Landmine detection is an important and yet challenging problem remains to be solved. Ground Penetrating Radar (GPR) is a powerful and rapidly maturing technology for subsurface threat identification. The detection methodology of GPR depends mainly on the contrast of the dielectric properties of the searched target and its surrounding soil. This contrast produces a partial reflection of the electromagnetic pulses that are being transmitted into the soil and then being collected by the GPR.  One of the most critical hardware components for the performance of GPR is the antenna system. The current paper explores the design and simulation of a pyramidal horn antenna operating at L-band frequencies (1- 2 GHz) to detect a landmine. A prototype model of the GPR system setup is developed to simulate full wave analysis of the electromagnetic fields in different soil types. The contrast in the dielectric permittivity of the landmine and the sandy soil is the most important parameter to be considered for detecting the presence of landmine. L-band horn antenna is proved to be well-versed in the investigation of landmine detection.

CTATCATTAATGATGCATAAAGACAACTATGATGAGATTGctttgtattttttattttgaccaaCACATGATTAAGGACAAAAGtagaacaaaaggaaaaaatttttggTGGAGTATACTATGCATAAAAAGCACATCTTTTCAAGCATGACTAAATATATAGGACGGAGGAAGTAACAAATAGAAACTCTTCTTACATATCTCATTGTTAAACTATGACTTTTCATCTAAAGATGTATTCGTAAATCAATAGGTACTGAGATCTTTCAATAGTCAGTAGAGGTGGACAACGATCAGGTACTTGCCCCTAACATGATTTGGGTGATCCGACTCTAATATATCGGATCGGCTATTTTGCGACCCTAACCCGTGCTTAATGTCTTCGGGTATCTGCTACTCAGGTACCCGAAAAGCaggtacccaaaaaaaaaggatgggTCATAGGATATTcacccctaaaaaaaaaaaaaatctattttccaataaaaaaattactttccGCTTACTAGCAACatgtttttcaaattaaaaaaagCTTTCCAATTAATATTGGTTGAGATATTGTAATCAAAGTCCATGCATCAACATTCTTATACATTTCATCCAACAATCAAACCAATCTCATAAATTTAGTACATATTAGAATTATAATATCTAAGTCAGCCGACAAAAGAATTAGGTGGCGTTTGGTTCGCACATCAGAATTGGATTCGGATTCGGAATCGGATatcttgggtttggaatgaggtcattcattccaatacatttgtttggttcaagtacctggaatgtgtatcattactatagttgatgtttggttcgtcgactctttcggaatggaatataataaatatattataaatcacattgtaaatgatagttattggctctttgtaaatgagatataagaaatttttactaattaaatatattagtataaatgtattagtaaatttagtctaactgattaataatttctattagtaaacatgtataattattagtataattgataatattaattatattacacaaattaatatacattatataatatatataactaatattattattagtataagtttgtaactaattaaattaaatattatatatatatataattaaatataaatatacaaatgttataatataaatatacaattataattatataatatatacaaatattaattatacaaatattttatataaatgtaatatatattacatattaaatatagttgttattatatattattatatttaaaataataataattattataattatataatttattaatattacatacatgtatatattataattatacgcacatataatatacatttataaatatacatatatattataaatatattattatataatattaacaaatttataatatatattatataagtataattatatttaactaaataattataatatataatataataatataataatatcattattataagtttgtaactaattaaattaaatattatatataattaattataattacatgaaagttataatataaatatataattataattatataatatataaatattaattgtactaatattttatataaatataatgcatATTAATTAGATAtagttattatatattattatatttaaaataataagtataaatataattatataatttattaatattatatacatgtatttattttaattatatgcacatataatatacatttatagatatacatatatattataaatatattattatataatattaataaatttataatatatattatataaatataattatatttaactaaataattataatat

Keywords: Full wave analysis, ground penetrating radar, horn antenna design, landmine detection.

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6 Reinforced Concrete Bridge Deck Condition Assessment Methods Using Ground Penetrating Radar and Infrared Thermography

Authors: Nicole M. Martino

Abstract: